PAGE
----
Yes the prices have risen. Every American frets about the Euro vs the dollar. The wine list is more expensive.

It is a dining experience that has no equal. Can you pair your food and wine? NO!!! Go with a wine of your choice and enjoy the unfolding remarkable succession of tiny dishes that have no match anywhere in the world. ONLY AT EL BULLI!

Our 2005 el Bulli meal will be posted very soon. It will include restaurants in the Pays Basque, Cataluyna, the Pyrenees and Rioja.

Edited by Judith Gebhart (log)
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I had the opportunity to have dinner at elBulli on May 25th.  Since I credit Louisa Chu's posting last October with helping to get the reservation, I thought I'd share my experience with eGullet.  The review I wrote up is aimed at friends and family, so it goes over some details about the restaurant that this crowd already knows, but you can skip over those parts.  The full writeup, with lots of pictures, is at

http://foo.net/~blakej/elbulli/

I didn't have the benefit of talking with the chefs, dining at the kitchen table, or even really speaking much Spanish at all, so I don't have the details about the dishes that some of the other folks here do.  But I did my best to figure out what was going on.  My one-sentence summary of the event would be that it was the best meal of my life (so far), but it was too much food.  I guess with 26 courses, that's not too surprising, but I think that could've been avoided.  Am I a big-meal weakling, or have others had this reaction?

Fabulous report! Great photos and thoughtful commentary. I am really starting to get excited. I am curious to find out when the time comes what will be the same and what will be different from your menu and others presented here and mine given he seasonal nature of at least some of the ingredients highlighted in certain dishes such as the favas.

How long did your dinner take? What is the average duration? I recently completeed a 24 course meal at Alinea in Chicago in 5.5 hours. I am curious to get a sense of what to expect along these lines at El Bulli.

John Sconzo, M.D. aka "docsconz"

"Remember that a very good sardine is always preferable to a not that good lobster."

- Ferran Adria on eGullet 12/16/2004.

Docsconz - Musings on Food and Life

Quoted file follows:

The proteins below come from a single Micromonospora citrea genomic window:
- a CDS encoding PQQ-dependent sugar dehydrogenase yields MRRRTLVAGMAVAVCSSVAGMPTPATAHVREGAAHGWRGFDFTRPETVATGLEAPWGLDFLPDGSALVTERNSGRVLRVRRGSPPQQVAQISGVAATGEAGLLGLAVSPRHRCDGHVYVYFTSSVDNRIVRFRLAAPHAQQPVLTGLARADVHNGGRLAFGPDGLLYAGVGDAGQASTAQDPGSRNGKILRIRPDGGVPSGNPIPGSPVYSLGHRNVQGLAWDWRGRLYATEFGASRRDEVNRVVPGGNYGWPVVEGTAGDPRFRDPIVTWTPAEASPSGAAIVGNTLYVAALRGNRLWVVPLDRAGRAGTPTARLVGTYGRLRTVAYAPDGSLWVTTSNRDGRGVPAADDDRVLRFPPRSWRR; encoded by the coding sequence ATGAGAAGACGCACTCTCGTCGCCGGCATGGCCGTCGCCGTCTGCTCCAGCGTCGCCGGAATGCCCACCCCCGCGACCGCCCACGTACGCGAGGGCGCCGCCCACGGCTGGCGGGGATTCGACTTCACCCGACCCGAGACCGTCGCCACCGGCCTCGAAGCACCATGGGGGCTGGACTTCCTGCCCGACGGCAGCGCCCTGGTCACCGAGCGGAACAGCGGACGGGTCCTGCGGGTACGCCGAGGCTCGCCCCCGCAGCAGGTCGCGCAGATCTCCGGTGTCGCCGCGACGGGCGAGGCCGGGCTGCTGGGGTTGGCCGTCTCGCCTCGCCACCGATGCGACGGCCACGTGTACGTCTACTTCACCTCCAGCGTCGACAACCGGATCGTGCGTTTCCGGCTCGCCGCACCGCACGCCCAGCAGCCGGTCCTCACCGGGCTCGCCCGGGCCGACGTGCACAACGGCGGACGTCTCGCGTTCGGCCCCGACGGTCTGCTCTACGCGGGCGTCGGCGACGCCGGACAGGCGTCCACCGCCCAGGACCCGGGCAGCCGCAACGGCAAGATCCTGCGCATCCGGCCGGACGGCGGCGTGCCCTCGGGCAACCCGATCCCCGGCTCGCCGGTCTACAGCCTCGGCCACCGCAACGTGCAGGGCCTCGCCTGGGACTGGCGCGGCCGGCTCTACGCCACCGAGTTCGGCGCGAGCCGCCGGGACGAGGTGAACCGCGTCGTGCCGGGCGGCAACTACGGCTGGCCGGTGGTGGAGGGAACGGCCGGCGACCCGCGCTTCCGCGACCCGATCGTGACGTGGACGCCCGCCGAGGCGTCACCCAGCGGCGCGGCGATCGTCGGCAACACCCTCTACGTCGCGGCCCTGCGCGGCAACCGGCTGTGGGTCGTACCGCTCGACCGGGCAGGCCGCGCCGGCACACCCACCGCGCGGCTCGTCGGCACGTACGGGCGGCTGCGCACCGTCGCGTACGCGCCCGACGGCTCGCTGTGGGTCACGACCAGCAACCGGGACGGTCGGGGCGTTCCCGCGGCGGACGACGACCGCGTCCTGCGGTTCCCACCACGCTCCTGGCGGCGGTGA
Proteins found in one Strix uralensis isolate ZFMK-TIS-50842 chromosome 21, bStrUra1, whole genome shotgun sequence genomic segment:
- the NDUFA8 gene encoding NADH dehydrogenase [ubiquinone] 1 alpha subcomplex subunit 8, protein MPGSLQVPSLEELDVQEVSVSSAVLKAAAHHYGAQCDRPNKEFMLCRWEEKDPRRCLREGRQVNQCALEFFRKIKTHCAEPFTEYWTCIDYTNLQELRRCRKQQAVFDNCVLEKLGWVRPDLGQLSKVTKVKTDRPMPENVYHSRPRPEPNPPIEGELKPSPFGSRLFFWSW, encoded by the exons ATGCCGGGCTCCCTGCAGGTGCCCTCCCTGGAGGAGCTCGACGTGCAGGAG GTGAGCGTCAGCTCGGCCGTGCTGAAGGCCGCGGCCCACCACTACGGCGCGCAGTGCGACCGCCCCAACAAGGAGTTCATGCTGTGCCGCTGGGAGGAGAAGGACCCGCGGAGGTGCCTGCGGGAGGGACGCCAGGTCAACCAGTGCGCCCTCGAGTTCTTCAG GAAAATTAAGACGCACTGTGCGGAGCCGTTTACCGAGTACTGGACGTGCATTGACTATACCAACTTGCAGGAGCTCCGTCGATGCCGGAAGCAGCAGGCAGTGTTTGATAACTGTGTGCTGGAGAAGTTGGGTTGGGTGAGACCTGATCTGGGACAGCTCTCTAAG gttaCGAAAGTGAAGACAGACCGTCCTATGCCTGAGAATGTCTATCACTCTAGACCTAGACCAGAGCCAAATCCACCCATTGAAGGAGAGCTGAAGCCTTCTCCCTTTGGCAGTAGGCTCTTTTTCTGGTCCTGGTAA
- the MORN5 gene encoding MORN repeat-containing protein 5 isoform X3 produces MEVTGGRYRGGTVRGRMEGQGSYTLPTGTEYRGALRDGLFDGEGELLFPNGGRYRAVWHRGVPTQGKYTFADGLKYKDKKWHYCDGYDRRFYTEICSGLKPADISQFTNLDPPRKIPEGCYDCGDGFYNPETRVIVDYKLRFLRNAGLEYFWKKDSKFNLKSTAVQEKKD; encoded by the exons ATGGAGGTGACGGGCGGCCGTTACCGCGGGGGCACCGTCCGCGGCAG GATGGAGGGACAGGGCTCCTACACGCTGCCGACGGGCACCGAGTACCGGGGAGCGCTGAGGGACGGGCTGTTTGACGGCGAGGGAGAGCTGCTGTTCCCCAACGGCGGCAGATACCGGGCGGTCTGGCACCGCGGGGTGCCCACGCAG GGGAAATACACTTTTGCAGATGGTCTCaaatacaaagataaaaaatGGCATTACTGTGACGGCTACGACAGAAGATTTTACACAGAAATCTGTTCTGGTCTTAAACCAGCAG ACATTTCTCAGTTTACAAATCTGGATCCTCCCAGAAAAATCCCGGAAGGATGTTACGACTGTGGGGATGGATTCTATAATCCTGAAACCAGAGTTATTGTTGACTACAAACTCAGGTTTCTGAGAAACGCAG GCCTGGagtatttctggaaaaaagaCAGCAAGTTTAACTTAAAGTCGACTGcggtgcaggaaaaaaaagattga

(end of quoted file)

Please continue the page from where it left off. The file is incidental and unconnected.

Slow Food Saratoga Region - Co-Founder

Twitter - @docsconz

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I'm not trying to play dueling images with SD, but looking at the table, I'm reminded that on our first visit back in the days they were serving lunch, we very much enjoyed having an aperitif, snacks and tapas on the terrace and then having coffee there again at the end of the meal. On our next visit, the terrace was full by the time we arrived and we were ushered directly to our dinner table. For that reason, we made it a point to reserve and arrive early this time, so we could enjoy the terrace before dinner. A word to the wise. Of course for those of you who dine in the kitchen, that's another story.

SD's olive photo is far better than mine in spite of my advantage of shooting outdoors. Here are images of the beet loops with vinegar powder, (lazos de remolacha) parmesan marshmallows and black olive "oreos" which were presented together. We were drinking cava on the terrace at the time.

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"Little doves of cheese," actually popcorn with melted and crisped cheese, and ham canapés. The menu for a reminder, is here. Not to be overlooked, along with the service, is the style and presentation of the meal. The wire mesh and perforated steel is very effective against the weathered wood of the table and I believe frames the food very well. Oddly enough, this is one of the restaurants in the entire world that seems to be entirely about the food, and yet I think the ambience, service and style with which the meal is presented is exceptionally important in supporting the food for its full gastronomic effect. With each visit, I'm coming to understand how important that all is to the meal.

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The "cotton nymph," (ninfa de algodón] a wrap whose effect was not entirely unlike a Vietnamese summer roll, although not exactly like anything I've even eaten, actually came off very well. I was all prepared to dismiss this as the dish that didn't work, but there's more air than sugar in that cotton candy and it's no more sweet than many of the new dishes I've had in Spain lately.

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The last of the tapas, although not necessarily the end of the fun and games, was the imitation elBulli caviar or, as it was called on the menu, caviar sférico de melon. Neat, cute, amusing, but a repeat of the olive technique and not as effective a taste sensation as the olives. The little melon "roe" look more like candy than caviar or salmon roe. The pits you see in the pictures are passion fruit seeds. I saw them as an attempt to bring some depth to this dish, but I also found them a disturbing visual element.

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At this point we were shown to our table in the dining room. Cocktails, snacks, hors d'oeuvres or tapas were over and it was time to start dinner. The one thing that should be evident is that there's a lot of thought behind the labor intensive dishes. The pacing of the service and the interaction with the staff as they present and explain the dishes is an important part of the experience. All of the staff appeared ready to offer details and explanations in Catalan, Castilian, English, French and perhaps other languages. Our table of five was comprised of diners who generally spoke one of those languages fluently and sometimes two of them, but we didn't share a common language in which we were all fluent. More work for staff who handled it all in stride and lots of fractured French at the table. More than in any other restaurant, a meal in elBulli is the center of attention and the dominating topic of conversation.